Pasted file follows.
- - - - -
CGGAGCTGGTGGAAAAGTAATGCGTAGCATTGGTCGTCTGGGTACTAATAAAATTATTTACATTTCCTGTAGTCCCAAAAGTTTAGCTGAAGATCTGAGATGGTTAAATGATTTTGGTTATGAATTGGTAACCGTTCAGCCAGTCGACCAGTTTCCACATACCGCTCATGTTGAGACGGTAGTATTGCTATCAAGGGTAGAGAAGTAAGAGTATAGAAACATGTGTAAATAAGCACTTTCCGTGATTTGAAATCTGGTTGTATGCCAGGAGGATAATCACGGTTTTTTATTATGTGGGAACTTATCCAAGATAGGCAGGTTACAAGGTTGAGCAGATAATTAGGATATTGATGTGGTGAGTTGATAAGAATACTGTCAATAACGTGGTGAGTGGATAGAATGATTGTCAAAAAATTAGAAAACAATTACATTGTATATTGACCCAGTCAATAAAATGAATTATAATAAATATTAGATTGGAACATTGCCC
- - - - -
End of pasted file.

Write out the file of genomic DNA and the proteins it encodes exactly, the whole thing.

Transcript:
CGGAGCTGGTGGAAAAGTAATGCGTAGCATTGGTCGTCTGGGTACTAATAAAATTATTTACATTTCCTGTAGTCCCAAAAGTTTAGCTGAAGATCTGAGATGGTTAAATGATTTTGGTTATGAATTGGTAACCGTTCAGCCAGTCGACCAGTTTCCACATACCGCTCATGTTGAGACGGTAGTATTGCTATCAAGGGTAGAGAAGTAAGAGTATAGAAACATGTGTAAATAAGCACTTTCCGTGATTTGAAATCTGGTTGTATGCCAGGAGGATAATCACGGTTTTTTATTATGTGGGAACTTATCCAAGATAGGCAGGTTACAAGGTTGAGCAGATAATTAGGATATTGATGTGGTGAGTTGATAAGAATACTGTCAATAACGTGGTGAGTGGATAGAATGATTGTCAAAAAATTAGAAAACAATTACATTGTATATTGACCCAGTCAATAAAATGAATTATAATAAATATTAGATTGGAACATTGCCC